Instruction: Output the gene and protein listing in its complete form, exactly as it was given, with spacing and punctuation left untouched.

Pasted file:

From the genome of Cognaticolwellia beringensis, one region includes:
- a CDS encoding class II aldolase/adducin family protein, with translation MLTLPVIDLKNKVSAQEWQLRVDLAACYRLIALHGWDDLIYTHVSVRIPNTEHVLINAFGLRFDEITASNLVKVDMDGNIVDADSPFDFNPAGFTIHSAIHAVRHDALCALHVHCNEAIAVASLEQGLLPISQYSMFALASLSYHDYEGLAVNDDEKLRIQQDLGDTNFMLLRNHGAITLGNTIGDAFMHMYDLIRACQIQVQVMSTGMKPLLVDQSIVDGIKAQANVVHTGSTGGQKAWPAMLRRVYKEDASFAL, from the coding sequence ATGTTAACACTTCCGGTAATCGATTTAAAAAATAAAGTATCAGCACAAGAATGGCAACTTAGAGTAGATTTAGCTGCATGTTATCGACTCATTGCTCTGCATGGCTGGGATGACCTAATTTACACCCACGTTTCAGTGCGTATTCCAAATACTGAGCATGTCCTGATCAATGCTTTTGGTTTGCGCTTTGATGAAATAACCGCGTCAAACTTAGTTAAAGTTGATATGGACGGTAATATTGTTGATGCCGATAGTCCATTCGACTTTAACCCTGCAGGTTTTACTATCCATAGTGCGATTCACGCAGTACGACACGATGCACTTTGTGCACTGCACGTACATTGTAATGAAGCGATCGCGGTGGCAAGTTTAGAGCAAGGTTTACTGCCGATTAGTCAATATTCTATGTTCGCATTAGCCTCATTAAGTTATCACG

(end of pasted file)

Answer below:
From the genome of Cognaticolwellia beringensis, one region includes:
- a CDS encoding class II aldolase/adducin family protein, with translation MLTLPVIDLKNKVSAQEWQLRVDLAACYRLIALHGWDDLIYTHVSVRIPNTEHVLINAFGLRFDEITASNLVKVDMDGNIVDADSPFDFNPAGFTIHSAIHAVRHDALCALHVHCNEAIAVASLEQGLLPISQYSMFALASLSYHDYEGLAVNDDEKLRIQQDLGDTNFMLLRNHGAITLGNTIGDAFMHMYDLIRACQIQVQVMSTGMKPLLVDQSIVDGIKAQANVVHTGSTGGQKAWPAMLRRVYKEDASFAL, from the coding sequence ATGTTAACACTTCCGGTAATCGATTTAAAAAATAAAGTATCAGCACAAGAATGGCAACTTAGAGTAGATTTAGCTGCATGTTATCGACTCATTGCTCTGCATGGCTGGGATGACCTAATTTACACCCACGTTTCAGTGCGTATTCCAAATACTGAGCATGTCCTGATCAATGCTTTTGGTTTGCGCTTTGATGAAATAACCGCGTCAAACTTAGTTAAAGTTGATATGGACGGTAATATTGTTGATGCCGATAGTCCATTCGACTTTAACCCTGCAGGTTTTACTATCCATAGTGCGATTCACGCAGTACGACACGATGCACTTTGTGCACTGCACGTACATTGTAATGAAGCGATCGCGGTGGCAAGTTTAGAGCAAGGTTTACTGCCGATTAGTCAATATTCTATGTTCGCATTAGCCTCATTAAGTTATCACG